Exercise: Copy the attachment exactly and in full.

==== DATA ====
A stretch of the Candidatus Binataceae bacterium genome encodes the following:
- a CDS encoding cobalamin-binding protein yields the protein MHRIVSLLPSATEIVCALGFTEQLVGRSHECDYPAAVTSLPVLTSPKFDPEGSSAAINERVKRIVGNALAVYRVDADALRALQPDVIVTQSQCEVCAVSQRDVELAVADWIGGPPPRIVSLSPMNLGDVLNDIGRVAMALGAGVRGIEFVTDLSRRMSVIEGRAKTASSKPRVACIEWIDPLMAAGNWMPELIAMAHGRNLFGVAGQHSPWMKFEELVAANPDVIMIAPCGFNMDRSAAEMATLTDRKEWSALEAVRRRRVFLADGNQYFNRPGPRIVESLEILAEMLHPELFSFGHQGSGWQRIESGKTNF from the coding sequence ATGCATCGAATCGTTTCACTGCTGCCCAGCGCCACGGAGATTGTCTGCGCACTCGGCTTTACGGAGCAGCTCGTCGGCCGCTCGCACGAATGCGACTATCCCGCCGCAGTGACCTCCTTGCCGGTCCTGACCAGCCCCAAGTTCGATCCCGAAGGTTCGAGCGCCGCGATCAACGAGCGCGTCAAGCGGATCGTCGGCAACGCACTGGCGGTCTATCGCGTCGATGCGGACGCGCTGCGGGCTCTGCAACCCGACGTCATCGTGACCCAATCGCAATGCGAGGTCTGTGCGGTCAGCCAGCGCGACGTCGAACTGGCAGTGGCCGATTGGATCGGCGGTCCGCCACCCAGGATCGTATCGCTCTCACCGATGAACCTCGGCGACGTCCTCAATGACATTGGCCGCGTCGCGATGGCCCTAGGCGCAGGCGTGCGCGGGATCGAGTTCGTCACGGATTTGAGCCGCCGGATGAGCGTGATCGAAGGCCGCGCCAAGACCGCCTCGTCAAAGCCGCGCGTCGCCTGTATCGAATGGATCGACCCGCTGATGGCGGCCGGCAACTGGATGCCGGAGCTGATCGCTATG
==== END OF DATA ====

A stretch of the Candidatus Binataceae bacterium genome encodes the following:
- a CDS encoding cobalamin-binding protein yields the protein MHRIVSLLPSATEIVCALGFTEQLVGRSHECDYPAAVTSLPVLTSPKFDPEGSSAAINERVKRIVGNALAVYRVDADALRALQPDVIVTQSQCEVCAVSQRDVELAVADWIGGPPPRIVSLSPMNLGDVLNDIGRVAMALGAGVRGIEFVTDLSRRMSVIEGRAKTASSKPRVACIEWIDPLMAAGNWMPELIAMAHGRNLFGVAGQHSPWMKFEELVAANPDVIMIAPCGFNMDRSAAEMATLTDRKEWSALEAVRRRRVFLADGNQYFNRPGPRIVESLEILAEMLHPELFSFGHQGSGWQRIESGKTNF from the coding sequence ATGCATCGAATCGTTTCACTGCTGCCCAGCGCCACGGAGATTGTCTGCGCACTCGGCTTTACGGAGCAGCTCGTCGGCCGCTCGCACGAATGCGACTATCCCGCCGCAGTGACCTCCTTGCCGGTCCTGACCAGCCCCAAGTTCGATCCCGAAGGTTCGAGCGCCGCGATCAACGAGCGCGTCAAGCGGATCGTCGGCAACGCACTGGCGGTCTATCGCGTCGATGCGGACGCGCTGCGGGCTCTGCAACCCGACGTCATCGTGACCCAATCGCAATGCGAGGTCTGTGCGGTCAGCCAGCGCGACGTCGAACTGGCAGTGGCCGATTGGATCGGCGGTCCGCCACCCAGGATCGTATCGCTCTCACCGATGAACCTCGGCGACGTCCTCAATGACATTGGCCGCGTCGCGATGGCCCTAGGCGCAGGCGTGCGCGGGATCGAGTTCGTCACGGATTTGAGCCGCCGGATGAGCGTGATCGAAGGCCGCGCCAAGACCGCCTCGTCAAAGCCGCGCGTCGCCTGTATCGAATGGATCGACCCGCTGATGGCGGCCGGCAACTGGATGCCGGAGCTGATCGCTATG